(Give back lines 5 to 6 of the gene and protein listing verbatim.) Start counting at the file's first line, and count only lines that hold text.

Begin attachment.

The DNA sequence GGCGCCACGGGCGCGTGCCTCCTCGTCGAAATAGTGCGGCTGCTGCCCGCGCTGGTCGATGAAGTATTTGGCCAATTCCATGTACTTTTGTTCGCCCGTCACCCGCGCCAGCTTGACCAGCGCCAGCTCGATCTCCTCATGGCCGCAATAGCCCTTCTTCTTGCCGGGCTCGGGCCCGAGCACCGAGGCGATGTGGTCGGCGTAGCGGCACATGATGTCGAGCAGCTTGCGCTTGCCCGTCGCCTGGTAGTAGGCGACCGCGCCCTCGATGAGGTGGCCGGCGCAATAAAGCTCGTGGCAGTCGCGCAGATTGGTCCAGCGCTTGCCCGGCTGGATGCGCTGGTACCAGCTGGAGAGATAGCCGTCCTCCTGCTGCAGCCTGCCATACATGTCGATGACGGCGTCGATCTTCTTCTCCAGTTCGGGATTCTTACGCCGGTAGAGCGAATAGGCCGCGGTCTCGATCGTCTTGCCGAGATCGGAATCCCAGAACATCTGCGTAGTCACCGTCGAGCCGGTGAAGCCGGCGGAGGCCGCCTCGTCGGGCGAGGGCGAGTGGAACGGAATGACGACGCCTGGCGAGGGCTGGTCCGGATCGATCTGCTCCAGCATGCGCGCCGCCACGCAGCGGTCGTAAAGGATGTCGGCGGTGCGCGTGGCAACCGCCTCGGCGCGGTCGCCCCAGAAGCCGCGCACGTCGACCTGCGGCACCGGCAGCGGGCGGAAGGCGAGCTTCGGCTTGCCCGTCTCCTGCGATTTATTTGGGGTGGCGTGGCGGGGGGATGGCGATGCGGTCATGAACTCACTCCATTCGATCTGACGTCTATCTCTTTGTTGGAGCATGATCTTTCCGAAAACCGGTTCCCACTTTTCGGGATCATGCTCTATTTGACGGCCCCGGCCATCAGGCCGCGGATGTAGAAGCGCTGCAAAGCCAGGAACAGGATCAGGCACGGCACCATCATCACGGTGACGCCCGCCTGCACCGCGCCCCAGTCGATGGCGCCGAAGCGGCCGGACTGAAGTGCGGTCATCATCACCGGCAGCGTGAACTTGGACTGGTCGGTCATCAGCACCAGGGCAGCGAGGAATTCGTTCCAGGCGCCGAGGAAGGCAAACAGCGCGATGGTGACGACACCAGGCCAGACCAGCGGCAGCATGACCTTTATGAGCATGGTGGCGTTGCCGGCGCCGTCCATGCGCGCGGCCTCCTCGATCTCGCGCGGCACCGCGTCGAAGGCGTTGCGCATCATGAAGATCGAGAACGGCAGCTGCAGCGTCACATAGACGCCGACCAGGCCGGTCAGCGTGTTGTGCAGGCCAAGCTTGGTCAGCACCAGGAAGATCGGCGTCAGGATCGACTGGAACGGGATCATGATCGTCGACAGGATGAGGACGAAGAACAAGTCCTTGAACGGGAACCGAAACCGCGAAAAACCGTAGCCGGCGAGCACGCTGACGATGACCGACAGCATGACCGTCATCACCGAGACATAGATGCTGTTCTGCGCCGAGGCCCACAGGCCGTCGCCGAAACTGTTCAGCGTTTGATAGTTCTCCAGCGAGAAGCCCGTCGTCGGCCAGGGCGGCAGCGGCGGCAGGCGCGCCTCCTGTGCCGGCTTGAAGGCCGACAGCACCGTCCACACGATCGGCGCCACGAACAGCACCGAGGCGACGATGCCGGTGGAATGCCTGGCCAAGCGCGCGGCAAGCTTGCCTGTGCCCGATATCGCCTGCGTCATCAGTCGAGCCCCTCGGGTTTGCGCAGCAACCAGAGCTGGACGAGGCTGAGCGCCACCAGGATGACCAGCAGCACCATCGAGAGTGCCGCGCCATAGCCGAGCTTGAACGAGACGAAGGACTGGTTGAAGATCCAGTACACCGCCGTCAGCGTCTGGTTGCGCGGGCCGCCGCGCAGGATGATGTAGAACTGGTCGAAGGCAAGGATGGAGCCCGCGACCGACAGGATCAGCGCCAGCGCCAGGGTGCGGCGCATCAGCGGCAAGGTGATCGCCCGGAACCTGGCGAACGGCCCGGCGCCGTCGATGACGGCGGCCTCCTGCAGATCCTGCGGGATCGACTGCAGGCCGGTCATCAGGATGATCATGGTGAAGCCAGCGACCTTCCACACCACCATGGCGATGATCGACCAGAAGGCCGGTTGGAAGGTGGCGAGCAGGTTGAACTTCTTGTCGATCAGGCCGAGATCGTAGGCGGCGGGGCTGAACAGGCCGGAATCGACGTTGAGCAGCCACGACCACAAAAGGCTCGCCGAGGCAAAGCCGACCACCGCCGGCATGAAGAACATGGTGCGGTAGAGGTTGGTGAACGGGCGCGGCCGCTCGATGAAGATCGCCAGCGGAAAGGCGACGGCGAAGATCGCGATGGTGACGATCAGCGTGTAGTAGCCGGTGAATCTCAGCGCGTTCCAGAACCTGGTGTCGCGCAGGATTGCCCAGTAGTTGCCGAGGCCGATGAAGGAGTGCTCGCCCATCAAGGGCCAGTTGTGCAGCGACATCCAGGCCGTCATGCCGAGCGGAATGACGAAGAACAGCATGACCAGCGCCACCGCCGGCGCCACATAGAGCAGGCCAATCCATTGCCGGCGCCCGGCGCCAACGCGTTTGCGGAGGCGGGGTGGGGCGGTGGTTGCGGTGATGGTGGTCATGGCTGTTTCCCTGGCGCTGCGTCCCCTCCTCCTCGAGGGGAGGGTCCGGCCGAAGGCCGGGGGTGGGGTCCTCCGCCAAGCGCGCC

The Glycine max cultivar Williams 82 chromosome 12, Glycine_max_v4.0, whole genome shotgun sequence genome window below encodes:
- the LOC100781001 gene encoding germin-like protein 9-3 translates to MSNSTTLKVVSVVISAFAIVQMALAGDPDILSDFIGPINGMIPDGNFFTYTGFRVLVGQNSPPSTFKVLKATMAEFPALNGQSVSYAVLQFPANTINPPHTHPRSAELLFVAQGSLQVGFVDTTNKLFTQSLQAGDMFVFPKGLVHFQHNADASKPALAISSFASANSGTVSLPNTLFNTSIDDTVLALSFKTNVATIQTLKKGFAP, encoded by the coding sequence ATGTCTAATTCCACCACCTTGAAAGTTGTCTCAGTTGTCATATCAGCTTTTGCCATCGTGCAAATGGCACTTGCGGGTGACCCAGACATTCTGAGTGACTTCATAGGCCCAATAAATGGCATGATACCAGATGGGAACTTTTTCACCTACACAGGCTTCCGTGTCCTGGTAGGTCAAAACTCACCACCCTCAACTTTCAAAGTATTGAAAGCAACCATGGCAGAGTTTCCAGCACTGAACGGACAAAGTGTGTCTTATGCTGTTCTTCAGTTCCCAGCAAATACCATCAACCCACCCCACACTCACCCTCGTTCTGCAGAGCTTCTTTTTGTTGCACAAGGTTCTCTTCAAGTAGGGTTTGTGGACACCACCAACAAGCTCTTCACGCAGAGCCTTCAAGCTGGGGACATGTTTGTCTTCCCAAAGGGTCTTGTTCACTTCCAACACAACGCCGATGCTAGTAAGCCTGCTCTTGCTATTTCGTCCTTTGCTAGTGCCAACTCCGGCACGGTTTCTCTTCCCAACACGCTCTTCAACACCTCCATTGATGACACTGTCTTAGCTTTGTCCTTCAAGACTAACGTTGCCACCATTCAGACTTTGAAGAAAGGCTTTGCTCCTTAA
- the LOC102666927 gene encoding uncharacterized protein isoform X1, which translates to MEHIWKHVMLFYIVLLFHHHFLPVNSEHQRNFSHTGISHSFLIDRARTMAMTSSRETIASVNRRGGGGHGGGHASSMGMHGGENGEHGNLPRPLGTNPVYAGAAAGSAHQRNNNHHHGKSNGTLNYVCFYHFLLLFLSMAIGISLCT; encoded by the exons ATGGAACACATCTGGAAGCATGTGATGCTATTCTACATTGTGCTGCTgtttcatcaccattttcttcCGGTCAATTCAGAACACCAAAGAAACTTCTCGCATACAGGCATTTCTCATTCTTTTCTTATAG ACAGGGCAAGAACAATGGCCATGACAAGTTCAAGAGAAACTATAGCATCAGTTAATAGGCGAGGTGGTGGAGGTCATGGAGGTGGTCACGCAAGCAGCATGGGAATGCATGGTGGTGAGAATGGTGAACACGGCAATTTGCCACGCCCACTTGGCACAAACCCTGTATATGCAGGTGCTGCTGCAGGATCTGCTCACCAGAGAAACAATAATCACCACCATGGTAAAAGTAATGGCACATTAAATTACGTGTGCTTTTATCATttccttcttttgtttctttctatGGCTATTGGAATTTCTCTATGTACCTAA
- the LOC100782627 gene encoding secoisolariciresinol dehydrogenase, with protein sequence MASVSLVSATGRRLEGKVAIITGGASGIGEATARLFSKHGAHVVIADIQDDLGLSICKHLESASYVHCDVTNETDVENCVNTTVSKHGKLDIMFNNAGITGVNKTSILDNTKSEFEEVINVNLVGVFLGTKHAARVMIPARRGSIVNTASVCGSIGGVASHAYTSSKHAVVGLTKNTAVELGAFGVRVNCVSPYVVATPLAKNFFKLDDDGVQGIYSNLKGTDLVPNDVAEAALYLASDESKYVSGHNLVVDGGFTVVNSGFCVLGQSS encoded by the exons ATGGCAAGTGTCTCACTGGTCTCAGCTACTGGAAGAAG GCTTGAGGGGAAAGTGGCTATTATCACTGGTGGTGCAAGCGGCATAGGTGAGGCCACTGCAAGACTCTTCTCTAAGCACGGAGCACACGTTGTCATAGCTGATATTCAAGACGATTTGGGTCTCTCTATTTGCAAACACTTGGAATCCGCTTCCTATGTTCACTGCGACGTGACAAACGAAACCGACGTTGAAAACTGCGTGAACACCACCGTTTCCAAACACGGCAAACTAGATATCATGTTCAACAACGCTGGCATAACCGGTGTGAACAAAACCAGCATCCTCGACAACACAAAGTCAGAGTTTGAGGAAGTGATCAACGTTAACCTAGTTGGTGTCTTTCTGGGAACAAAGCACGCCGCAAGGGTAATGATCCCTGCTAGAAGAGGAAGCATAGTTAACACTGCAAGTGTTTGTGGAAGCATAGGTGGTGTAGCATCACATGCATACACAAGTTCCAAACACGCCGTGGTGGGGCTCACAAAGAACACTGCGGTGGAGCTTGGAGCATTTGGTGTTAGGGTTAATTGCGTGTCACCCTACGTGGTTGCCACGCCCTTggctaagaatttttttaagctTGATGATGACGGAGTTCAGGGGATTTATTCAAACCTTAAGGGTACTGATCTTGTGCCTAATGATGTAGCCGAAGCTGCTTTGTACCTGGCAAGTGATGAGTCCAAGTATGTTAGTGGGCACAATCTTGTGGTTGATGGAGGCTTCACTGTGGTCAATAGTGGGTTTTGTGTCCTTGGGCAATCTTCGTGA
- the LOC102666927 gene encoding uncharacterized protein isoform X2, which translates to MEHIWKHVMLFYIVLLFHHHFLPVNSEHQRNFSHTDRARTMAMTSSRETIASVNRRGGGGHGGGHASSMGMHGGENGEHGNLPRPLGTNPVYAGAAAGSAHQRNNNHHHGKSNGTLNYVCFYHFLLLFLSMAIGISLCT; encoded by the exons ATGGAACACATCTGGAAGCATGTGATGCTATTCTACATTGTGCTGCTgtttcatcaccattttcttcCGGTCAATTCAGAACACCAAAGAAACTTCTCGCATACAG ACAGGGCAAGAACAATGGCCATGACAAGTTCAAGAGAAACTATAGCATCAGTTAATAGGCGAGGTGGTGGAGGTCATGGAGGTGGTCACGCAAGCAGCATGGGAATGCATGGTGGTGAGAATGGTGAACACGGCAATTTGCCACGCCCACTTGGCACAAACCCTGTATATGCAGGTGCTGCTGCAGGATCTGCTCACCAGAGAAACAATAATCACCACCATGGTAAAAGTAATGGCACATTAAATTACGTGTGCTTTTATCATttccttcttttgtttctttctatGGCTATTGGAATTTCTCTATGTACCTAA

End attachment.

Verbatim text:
- the LOC100782627 gene encoding secoisolariciresinol dehydrogenase, with protein sequence MASVSLVSATGRRLEGKVAIITGGASGIGEATARLFSKHGAHVVIADIQDDLGLSICKHLESASYVHCDVTNETDVENCVNTTVSKHGKLDIMFNNAGITGVNKTSILDNTKSEFEEVINVNLVGVFLGTKHAARVMIPARRGSIVNTASVCGSIGGVASHAYTSSKHAVVGLTKNTAVELGAFGVRVNCVSPYVVATPLAKNFFKLDDDGVQGIYSNLKGTDLVPNDVAEAALYLASDESKYVSGHNLVVDGGFTVVNSGFCVLGQSS encoded by the exons ATGGCAAGTGTCTCACTGGTCTCAGCTACTGGAAGAAG GCTTGAGGGGAAAGTGGCTATTATCACTGGTGGTGCAAGCGGCATAGGTGAGGCCACTGCAAGACTCTTCTCTAAGCACGGAGCACACGTTGTCATAGCTGATATTCAAGACGATTTGGGTCTCTCTATTTGCAAACACTTGGAATCCGCTTCCTATGTTCACTGCGACGTGACAAACGAAACCGACGTTGAAAACTGCGTGAACACCACCGTTTCCAAACACGGCAAACTAGATATCATGTTCAACAACGCTGGCATAACCGGTGTGAACAAAACCAGCATCCTCGACAACACAAAGTCAGAGTTTGAGGAAGTGATCAACGTTAACCTAGTTGGTGTCTTTCTGGGAACAAAGCACGCCGCAAGGGTAATGATCCCTGCTAGAAGAGGAAGCATAGTTAACACTGCAAGTGTTTGTGGAAGCATAGGTGGTGTAGCATCACATGCATACACAAGTTCCAAACACGCCGTGGTGGGGCTCACAAAGAACACTGCGGTGGAGCTTGGAGCATTTGGTGTTAGGGTTAATTGCGTGTCACCCTACGTGGTTGCCACGCCCTTggctaagaatttttttaagctTGATGATGACGGAGTTCAGGGGATTTATTCAAACCTTAAGGGTACTGATCTTGTGCCTAATGATGTAGCCGAAGCTGCTTTGTACCTGGCAAGTGATGAGTCCAAGTATGTTAGTGGGCACAATCTTGTGGTTGATGGAGGCTTCACTGTGGTCAATAGTGGGTTTTGTGTCCTTGGGCAATCTTCGTGA
- the LOC102666927 gene encoding uncharacterized protein isoform X2, which translates to MEHIWKHVMLFYIVLLFHHHFLPVNSEHQRNFSHTDRARTMAMTSSRETIASVNRRGGGGHGGGHASSMGMHGGENGEHGNLPRPLGTNPVYAGAAAGSAHQRNNNHHHGKSNGTLNYVCFYHFLLLFLSMAIGISLCT; encoded by the exons ATGGAACACATCTGGAAGCATGTGATGCTATTCTACATTGTGCTGCTgtttcatcaccattttcttcCGGTCAATTCAGAACACCAAAGAAACTTCTCGCATACAG ACAGGGCAAGAACAATGGCCATGACAAGTTCAAGAGAAACTATAGCATCAGTTAATAGGCGAGGTGGTGGAGGTCATGGAGGTGGTCACGCAAGCAGCATGGGAATGCATGGTGGTGAGAATGGTGAACACGGCAATTTGCCACGCCCACTTGGCACAAACCCTGTATATGCAGGTGCTGCTGCAGGATCTGCTCACCAGAGAAACAATAATCACCACCATGGTAAAAGTAATGGCACATTAAATTACGTGTGCTTTTATCATttccttcttttgtttctttctatGGCTATTGGAATTTCTCTATGTACCTAA